But they also show U.S. pressure is viewed skeptically by Mubarak, who believes ill-advised U.S. pushes for reform in the Middle East have produced colossal mistakes, from the ouster of the Shah of Iran to the election of Hamas Islamists in Gaza.

“We have heard him lament the results of earlier U.S. efforts to encourage reform in the Islamic world,” the U.S. embassy in Cairo told Clinton in a cable before Mubarak’s visit to Washington in May 2009.

“He can harken back to the Shah of Iran: the U.S. encouraged him to accept reforms, only to watch the country fall into the hands of revolutionary religious extremists. Wherever he has seen these U.S. efforts, he can point to the chaos and loss of stability that ensued.” ~Reuters

The problem that democratists have is that Mubarak is basically right about all of this. Of course, he’s going to look for reasons to avoid opening up Egypt’s political system to more competition, but just because he’s self-interested doesn’t mean he’s mistaken. One thing to take away from this is that every other time the U.S. has claimed to be seriously interested in promoting political reform in the Near East, it has either been associated with the empowerment of militants and terrorists, the devastation and occupation of an entire country, or some combination of the two. We know why Mubarak doesn’t want political reform, but isn’t it remotely possible that his skepticism is more well-founded than Western demands for reform?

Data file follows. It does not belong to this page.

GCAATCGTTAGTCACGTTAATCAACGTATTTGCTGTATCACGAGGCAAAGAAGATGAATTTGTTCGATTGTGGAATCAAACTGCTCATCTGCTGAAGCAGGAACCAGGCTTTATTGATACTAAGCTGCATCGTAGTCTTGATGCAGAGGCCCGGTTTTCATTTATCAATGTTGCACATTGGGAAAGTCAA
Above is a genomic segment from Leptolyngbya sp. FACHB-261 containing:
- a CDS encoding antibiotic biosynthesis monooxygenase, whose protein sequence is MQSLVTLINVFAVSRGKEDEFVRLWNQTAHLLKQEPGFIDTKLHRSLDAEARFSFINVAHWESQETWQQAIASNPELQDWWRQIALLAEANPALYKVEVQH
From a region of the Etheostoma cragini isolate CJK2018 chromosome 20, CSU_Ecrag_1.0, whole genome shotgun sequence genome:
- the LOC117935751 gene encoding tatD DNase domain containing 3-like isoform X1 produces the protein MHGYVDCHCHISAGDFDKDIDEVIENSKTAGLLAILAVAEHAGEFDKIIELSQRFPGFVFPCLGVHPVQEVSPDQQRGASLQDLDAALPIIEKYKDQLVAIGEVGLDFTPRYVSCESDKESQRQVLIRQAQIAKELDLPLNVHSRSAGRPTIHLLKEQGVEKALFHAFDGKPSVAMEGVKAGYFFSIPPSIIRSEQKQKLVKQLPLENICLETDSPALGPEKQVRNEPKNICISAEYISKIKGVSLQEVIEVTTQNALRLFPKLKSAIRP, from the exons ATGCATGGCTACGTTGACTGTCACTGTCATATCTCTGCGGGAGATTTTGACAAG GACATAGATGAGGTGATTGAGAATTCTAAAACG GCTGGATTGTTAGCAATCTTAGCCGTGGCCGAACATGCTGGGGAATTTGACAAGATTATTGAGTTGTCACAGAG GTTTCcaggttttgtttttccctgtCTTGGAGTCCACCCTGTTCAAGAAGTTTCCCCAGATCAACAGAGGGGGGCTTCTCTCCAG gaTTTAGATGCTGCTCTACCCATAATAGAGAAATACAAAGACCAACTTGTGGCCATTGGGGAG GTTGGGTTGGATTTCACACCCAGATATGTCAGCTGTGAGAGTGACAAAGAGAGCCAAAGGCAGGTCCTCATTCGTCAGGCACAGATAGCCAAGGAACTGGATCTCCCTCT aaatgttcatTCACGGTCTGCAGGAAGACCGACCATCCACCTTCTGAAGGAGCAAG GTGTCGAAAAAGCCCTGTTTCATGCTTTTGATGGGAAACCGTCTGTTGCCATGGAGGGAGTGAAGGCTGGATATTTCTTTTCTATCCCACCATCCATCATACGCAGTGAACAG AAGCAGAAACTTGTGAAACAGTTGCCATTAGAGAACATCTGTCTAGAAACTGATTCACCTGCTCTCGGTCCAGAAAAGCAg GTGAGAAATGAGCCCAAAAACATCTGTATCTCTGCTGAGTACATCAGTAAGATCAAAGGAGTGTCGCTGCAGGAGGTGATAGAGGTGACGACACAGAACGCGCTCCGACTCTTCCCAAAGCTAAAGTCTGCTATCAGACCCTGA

What the report also shows is that the Obama administration has been pressing Mubarak for reforms. They just haven’t been doing it in public. That ought to put to rest the garbage analysis we’ve been hearing from the crowd at the Post that the protests in Egypt are somehow the fault of the administration’s supposed lack of agitation on the subject of reform. It should also drive home just how irrelevant American advocacy for reform really is: advocacy for these things has been going on all this time, and if anything Mubarak has simply become more stubborn and skeptical of the idea. Bearing the example of the Shah in mind, Mubarak has resisted. The better question is this: why do so many Americans want him to acquiesce in a process that will lead to regime collapse?